While it’s generally known within the SEO industry, few business owners are aware the amount of years you register your domain name impacts its search engine rankings.
Need to renew soon? Look at it as an opportunity.
The logic is based on the view that most spammy sites are fly-by-night operations. They show up, scam people, and disappear (either by choice or they get knocked of Google’s index). On the other hand, legitimate businesses plan on sticking around for a long time, and register domains accordingly. One of the reasons might be to ensure the domain name doesn’t lapse and become available on the open market.
Rest assured this isn’t a rumour. In fact, it’s documented in patent applications filed by Google. Here are some relevant claims taken directly from the patent #20050071741:
1. A method for scoring a document, comprising: identifying a document; obtaining one or more types of history data associated with the document; and generating a score for the document based on the one or more types of history data.
2. The method of claim 1, wherein the one or more types of history data includes information relating to an inception date; and wherein the generating a score includes: determining an inception date corresponding to the document, and scoring the document based, at least in part, on the inception date corresponding to the document.
38. The method of claim 1, wherein the one or more types of history data includes domain-related information corresponding to domains associated with documents; and wherein the generating a score includes: analyzing domain-related information corresponding to a domain associated with the document over time, and scoring the document based, at least in part, on a result of the analyzing.
99. Certain signals may be used to distinguish between illegitimate and legitimate domains. For example, domains can be renewed up to a period of 10 years. Valuable (legitimate) domains are often paid for several years in advance, while doorway (illegitimate) domains rarely are used for more than a year. Therefore, the date when a domain expires in the future can be used as a factor in predicting the legitimacy of a domain and, thus, the documents associated therewith.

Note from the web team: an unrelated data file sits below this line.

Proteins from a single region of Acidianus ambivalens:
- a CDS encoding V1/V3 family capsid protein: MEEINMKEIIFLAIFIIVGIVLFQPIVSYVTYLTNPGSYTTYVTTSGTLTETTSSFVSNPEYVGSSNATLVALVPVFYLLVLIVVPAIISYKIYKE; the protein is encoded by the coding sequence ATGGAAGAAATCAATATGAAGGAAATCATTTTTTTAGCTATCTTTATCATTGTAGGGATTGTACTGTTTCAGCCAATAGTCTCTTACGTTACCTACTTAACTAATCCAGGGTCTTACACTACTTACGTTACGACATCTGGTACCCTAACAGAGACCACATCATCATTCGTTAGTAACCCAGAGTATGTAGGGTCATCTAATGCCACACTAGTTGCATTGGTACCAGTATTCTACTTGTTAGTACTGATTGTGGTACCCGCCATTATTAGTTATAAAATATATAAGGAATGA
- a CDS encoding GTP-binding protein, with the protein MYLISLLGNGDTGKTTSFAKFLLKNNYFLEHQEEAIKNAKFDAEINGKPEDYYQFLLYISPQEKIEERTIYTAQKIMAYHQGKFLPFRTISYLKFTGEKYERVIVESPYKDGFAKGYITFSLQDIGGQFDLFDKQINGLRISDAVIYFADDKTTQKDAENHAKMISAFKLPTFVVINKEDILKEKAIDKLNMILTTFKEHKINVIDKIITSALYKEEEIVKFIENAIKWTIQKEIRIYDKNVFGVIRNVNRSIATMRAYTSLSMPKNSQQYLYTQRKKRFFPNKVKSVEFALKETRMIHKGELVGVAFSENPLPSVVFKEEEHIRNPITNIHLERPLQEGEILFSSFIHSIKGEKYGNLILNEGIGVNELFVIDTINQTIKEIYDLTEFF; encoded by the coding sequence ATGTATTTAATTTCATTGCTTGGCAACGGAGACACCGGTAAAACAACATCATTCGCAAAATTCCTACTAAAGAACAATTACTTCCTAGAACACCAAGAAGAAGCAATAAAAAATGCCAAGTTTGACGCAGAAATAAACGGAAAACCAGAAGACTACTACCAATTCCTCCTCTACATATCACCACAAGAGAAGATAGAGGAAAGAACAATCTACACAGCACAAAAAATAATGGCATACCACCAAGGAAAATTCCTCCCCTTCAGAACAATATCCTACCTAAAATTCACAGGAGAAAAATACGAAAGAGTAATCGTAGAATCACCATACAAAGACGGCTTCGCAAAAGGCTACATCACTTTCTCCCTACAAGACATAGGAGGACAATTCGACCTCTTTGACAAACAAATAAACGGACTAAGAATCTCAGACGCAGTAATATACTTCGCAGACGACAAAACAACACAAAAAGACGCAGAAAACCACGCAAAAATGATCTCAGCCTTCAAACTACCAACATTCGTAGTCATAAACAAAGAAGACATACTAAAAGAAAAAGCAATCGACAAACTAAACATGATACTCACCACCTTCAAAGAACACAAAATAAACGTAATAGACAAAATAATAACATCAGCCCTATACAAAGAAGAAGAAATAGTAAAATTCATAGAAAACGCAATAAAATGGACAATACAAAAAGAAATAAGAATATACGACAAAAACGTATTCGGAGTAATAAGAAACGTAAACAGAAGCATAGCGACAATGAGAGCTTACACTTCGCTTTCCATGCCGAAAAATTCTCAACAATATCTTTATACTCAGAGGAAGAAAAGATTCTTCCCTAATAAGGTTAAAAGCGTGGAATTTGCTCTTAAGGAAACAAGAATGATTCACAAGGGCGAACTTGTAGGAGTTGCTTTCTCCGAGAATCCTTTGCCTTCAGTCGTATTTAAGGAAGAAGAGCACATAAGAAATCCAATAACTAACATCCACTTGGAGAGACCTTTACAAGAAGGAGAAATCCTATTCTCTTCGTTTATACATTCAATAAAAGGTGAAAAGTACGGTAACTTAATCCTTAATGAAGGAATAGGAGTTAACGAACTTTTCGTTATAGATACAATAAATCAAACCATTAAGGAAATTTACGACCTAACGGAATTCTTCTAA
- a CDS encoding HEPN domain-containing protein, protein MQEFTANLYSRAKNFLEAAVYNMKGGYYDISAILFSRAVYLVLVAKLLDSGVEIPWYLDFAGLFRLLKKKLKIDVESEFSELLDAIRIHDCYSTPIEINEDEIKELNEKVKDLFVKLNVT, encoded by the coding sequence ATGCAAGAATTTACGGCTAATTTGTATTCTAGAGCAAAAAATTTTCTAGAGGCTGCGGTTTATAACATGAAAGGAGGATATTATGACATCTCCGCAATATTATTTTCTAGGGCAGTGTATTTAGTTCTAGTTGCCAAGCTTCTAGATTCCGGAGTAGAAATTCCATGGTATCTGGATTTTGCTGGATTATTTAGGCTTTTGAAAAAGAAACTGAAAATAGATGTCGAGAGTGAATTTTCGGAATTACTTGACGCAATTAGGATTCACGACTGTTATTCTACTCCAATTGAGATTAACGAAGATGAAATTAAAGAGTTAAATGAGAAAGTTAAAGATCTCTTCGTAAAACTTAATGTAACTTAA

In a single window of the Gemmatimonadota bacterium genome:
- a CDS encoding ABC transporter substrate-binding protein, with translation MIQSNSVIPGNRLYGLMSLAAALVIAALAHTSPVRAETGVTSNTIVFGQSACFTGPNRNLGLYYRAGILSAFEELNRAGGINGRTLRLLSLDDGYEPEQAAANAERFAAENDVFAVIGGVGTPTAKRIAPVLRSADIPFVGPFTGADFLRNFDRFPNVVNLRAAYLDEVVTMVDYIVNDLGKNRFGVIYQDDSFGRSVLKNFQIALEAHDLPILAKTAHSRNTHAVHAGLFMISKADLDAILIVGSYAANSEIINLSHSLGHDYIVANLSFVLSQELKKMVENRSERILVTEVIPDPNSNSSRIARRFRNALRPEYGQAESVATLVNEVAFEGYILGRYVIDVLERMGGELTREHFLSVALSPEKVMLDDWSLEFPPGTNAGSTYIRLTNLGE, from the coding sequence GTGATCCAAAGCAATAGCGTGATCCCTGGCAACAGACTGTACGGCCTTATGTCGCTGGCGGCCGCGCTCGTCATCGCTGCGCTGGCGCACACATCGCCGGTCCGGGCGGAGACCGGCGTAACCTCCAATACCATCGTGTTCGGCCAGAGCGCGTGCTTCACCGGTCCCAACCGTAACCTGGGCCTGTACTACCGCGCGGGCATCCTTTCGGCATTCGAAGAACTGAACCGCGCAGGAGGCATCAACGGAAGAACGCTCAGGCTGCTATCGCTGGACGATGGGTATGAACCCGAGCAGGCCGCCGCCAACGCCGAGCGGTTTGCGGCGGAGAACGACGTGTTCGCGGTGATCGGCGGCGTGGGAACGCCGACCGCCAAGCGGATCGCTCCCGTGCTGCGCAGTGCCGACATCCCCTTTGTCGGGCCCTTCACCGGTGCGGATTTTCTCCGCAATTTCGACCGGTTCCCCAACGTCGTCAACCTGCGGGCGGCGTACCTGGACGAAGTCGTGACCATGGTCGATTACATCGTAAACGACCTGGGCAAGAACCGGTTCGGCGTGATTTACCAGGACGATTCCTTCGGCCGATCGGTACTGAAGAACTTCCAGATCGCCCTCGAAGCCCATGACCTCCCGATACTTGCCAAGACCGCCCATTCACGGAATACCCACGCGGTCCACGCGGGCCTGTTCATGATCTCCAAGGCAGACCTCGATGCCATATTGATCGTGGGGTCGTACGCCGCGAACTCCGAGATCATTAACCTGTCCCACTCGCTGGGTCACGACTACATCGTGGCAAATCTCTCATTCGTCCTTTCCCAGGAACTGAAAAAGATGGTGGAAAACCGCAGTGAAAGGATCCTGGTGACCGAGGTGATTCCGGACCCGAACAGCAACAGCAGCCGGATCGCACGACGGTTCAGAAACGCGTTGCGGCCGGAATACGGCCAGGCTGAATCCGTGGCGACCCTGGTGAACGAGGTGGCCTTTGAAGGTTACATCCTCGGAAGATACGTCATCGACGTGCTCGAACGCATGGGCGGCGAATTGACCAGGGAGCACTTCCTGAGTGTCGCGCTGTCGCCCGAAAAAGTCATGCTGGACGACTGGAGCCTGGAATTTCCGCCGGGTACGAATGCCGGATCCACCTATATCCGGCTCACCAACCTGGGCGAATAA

The bottom line is if Google takes the registration period seriously, so should you. The next opportunity you have, register your domain for five or even 10 years, which is currently the max.
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While the Google patent application copy wasn’t too inspiring (to say the least), that’s an incredibly valuable piece of information for website owners and marketers! Thanks for sharing!!
Wow…that’s nuts. I’ve been involved with SEO for years and never heard of this. Saying that, it is a lame read! But I’ll go 10 years next time I have the chance…
It does make sense that Google would see more value in a domain that a business owner is prepared to register for a longer period of time.
If you are not prepared to place a vote of faith in your business by registering your domain name for a long period why should anyone else?
I did read somewhere quite a whil;e ago that you did receive a rankings boost by registering your domain name for at least 5 years.
I just wonder what happens as your domain name gets closer to expiry. If you register for say 10 years initially what happens 9 years down the track when you only have 1 year left?